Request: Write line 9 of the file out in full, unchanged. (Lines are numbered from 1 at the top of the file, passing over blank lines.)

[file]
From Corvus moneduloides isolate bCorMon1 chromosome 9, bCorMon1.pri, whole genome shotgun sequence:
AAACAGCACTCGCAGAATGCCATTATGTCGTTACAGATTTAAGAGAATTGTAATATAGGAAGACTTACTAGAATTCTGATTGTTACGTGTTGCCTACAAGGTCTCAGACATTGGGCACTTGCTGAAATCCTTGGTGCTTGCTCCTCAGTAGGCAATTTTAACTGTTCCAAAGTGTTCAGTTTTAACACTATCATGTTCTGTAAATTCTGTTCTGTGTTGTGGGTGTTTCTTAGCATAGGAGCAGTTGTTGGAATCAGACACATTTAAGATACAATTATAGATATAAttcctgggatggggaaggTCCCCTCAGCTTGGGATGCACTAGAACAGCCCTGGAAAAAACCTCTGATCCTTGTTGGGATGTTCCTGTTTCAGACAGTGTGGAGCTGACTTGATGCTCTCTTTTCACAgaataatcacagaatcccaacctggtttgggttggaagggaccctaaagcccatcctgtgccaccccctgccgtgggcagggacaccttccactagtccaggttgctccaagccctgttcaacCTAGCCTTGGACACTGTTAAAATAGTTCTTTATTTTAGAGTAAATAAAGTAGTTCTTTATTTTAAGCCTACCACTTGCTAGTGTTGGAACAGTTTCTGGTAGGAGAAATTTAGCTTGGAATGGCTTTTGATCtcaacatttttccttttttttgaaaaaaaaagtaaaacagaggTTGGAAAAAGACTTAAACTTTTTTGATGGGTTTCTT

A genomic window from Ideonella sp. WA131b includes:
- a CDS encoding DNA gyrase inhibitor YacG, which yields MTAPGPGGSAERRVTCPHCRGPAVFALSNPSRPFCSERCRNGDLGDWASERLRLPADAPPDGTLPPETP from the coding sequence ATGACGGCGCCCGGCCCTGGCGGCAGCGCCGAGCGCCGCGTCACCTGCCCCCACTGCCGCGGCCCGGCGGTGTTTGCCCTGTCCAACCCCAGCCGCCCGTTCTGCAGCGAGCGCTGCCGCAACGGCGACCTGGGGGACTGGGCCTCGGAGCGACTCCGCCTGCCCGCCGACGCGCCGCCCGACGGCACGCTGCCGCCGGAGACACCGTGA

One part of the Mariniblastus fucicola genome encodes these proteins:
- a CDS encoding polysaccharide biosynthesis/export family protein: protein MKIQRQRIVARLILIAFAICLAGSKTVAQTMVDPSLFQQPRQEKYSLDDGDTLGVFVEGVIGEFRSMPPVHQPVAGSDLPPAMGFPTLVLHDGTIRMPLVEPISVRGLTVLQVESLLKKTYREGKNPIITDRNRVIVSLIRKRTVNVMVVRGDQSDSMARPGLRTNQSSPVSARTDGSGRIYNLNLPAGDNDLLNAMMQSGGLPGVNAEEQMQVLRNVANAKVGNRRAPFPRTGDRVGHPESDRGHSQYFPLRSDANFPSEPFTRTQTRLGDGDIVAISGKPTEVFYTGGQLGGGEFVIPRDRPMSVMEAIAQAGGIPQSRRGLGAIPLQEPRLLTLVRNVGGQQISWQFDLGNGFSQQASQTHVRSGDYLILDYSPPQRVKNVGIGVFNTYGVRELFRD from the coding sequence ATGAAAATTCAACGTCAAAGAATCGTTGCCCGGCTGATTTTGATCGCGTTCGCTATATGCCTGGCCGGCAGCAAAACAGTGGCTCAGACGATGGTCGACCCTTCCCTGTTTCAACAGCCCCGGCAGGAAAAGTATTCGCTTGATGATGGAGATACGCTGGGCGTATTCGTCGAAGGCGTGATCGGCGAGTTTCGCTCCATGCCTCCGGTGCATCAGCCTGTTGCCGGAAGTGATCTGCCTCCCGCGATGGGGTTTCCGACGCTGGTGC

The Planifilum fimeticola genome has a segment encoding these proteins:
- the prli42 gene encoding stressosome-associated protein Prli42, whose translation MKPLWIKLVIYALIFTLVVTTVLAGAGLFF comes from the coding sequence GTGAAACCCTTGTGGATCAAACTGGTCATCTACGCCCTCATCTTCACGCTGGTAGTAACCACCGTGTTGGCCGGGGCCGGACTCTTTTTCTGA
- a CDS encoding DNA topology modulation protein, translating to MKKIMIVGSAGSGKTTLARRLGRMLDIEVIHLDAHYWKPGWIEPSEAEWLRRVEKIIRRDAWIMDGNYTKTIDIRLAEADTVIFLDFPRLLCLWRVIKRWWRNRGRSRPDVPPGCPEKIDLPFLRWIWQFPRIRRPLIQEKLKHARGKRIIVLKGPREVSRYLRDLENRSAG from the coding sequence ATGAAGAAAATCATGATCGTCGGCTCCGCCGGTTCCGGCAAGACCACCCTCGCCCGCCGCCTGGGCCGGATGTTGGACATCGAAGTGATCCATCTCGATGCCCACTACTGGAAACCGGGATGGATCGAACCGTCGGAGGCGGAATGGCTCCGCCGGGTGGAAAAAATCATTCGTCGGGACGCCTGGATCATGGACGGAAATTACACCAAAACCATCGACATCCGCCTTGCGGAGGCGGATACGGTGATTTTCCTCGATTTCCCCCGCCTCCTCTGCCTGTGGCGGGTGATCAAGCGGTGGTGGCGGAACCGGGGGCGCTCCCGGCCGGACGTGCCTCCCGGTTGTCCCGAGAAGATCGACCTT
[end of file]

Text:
- a CDS encoding DNA topology modulation protein, translating to MKKIMIVGSAGSGKTTLARRLGRMLDIEVIHLDAHYWKPGWIEPSEAEWLRRVEKIIRRDAWIMDGNYTKTIDIRLAEADTVIFLDFPRLLCLWRVIKRWWRNRGRSRPDVPPGCPEKIDLPFLRWIWQFPRIRRPLIQEKLKHARGKRIIVLKGPREVSRYLRDLENRSAG from the coding sequence ATGAAGAAAATCATGATCGTCGGCTCCGCCGGTTCCGGCAAGACCACCCTCGCCCGCCGCCTGGGCCGGATGTTGGACATCGAAGTGATCCATCTCGATGCCCACTACTGGAAACCGGGATGGATCGAACCGTCGGAGGCGGAATGGCTCCGCCGGGTGGAAAAAATCATTCGTCGGGACGCCTGGATCATGGACGGAAATTACACCAAAACCATCGACATCCGCCTTGCGGAGGCGGATACGGTGATTTTCCTCGATTTCCCCCGCCTCCTCTGCCTGTGGCGGGTGATCAAGCGGTGGTGGCGGAACCGGGGGCGCTCCCGGCCGGACGTGCCTCCCGGTTGTCCCGAGAAGATCGACCTT